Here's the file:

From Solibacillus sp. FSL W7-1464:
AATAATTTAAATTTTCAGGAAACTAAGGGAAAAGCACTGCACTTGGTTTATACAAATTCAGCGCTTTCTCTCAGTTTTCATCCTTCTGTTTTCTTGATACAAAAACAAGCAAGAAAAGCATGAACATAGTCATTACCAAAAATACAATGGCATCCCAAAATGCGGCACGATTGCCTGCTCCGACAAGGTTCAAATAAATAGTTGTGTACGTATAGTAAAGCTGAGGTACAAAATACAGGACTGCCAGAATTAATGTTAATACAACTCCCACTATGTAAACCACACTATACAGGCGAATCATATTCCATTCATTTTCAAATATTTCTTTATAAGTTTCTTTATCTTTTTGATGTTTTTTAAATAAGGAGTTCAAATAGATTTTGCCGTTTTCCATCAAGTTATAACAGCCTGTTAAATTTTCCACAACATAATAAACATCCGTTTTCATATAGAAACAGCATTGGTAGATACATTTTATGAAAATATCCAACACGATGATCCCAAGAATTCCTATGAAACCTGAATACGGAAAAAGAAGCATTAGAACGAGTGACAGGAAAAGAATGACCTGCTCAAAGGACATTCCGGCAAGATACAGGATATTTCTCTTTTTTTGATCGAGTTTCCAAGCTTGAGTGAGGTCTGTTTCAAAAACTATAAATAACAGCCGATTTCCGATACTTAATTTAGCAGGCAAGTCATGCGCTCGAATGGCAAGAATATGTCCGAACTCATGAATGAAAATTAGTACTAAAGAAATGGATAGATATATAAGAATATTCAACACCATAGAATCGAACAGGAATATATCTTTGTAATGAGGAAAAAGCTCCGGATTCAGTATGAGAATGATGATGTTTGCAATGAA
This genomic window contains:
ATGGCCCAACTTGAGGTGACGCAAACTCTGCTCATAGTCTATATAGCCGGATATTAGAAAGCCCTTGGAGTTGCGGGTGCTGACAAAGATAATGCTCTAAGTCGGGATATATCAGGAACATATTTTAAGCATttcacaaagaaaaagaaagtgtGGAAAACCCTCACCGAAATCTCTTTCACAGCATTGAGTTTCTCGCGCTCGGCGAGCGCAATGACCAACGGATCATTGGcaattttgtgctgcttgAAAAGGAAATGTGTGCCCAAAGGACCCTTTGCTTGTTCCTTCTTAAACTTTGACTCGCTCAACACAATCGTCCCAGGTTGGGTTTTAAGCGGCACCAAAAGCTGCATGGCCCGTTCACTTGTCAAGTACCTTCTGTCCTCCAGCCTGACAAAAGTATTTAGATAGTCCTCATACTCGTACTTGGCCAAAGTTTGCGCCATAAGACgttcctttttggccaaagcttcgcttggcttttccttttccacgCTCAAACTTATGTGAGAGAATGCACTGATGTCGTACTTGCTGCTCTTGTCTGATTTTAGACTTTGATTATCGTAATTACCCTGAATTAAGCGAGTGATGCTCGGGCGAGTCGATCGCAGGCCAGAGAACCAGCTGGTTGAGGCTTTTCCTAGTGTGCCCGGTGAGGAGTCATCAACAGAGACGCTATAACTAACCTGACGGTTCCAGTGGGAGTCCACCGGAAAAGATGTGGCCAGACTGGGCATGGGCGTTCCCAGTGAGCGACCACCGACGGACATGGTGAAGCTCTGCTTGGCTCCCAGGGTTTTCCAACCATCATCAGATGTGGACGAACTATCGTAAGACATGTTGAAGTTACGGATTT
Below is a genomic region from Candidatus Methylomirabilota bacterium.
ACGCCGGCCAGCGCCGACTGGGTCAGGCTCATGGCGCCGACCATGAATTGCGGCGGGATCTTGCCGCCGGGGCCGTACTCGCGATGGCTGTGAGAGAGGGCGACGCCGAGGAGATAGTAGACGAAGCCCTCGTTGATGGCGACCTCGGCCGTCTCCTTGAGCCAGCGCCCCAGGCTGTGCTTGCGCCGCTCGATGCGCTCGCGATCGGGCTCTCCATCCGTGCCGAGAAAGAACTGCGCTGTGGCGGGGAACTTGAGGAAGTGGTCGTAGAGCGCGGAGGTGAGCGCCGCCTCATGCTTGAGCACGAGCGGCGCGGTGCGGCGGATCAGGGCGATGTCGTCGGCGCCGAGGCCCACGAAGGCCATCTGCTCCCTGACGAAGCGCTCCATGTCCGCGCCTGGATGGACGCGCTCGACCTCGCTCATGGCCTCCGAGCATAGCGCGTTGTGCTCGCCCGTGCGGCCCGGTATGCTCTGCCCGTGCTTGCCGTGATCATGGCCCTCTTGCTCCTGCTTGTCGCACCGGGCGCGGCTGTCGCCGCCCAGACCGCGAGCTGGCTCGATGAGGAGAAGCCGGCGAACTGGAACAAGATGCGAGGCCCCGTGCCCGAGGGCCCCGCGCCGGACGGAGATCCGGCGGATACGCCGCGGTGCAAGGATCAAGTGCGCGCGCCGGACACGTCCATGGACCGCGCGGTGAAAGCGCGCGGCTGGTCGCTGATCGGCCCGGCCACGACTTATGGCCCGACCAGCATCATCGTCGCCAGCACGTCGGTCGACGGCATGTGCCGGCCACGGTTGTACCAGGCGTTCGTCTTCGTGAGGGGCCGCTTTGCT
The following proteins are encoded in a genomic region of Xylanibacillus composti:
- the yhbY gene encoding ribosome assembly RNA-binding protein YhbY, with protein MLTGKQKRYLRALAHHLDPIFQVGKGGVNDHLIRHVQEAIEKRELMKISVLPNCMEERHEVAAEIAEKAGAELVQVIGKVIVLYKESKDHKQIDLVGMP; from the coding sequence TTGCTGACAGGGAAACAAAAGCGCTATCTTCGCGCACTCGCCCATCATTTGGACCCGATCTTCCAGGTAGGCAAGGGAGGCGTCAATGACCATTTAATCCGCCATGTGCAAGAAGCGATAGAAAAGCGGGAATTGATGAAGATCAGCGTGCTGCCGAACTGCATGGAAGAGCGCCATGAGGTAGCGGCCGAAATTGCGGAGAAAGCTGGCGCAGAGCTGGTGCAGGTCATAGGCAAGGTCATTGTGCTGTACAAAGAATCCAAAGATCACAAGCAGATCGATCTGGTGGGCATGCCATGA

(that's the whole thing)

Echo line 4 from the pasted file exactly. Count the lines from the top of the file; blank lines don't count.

ATGGCCCAACTTGAGGTGACGCAAACTCTGCTCATAGTCTATATAGCCGGATATTAGAAAGCCCTTGGAGTTGCGGGTGCTGACAAAGATAATGCTCTAAGTCGGGATATATCAGGAACATATTTTAAGCATttcacaaagaaaaagaaagtgtGGAAAACCCTCACCGAAATCTCTTTCACAGCATTGAGTTTCTCGCGCTCGGCGAGCGCAATGACCAACGGATCATTGGcaattttgtgctgcttgAAAAGGAAATGTGTGCCCAAAGGACCCTTTGCTTGTTCCTTCTTAAACTTTGACTCGCTCAACACAATCGTCCCAGGTTGGGTTTTAAGCGGCACCAAAAGCTGCATGGCCCGTTCACTTGTCAAGTACCTTCTGTCCTCCAGCCTGACAAAAGTATTTAGATAGTCCTCATACTCGTACTTGGCCAAAGTTTGCGCCATAAGACgttcctttttggccaaagcttcgcttggcttttccttttccacgCTCAAACTTATGTGAGAGAATGCACTGATGTCGTACTTGCTGCTCTTGTCTGATTTTAGACTTTGATTATCGTAATTACCCTGAATTAAGCGAGTGATGCTCGGGCGAGTCGATCGCAGGCCAGAGAACCAGCTGGTTGAGGCTTTTCCTAGTGTGCCCGGTGAGGAGTCATCAACAGAGACGCTATAACTAACCTGACGGTTCCAGTGGGAGTCCACCGGAAAAGATGTGGCCAGACTGGGCATGGGCGTTCCCAGTGAGCGACCACCGACGGACATGGTGAAGCTCTGCTTGGCTCCCAGGGTTTTCCAACCATCATCAGATGTGGACGAACTATCGTAAGACATGTTGAAGTTACGGATTT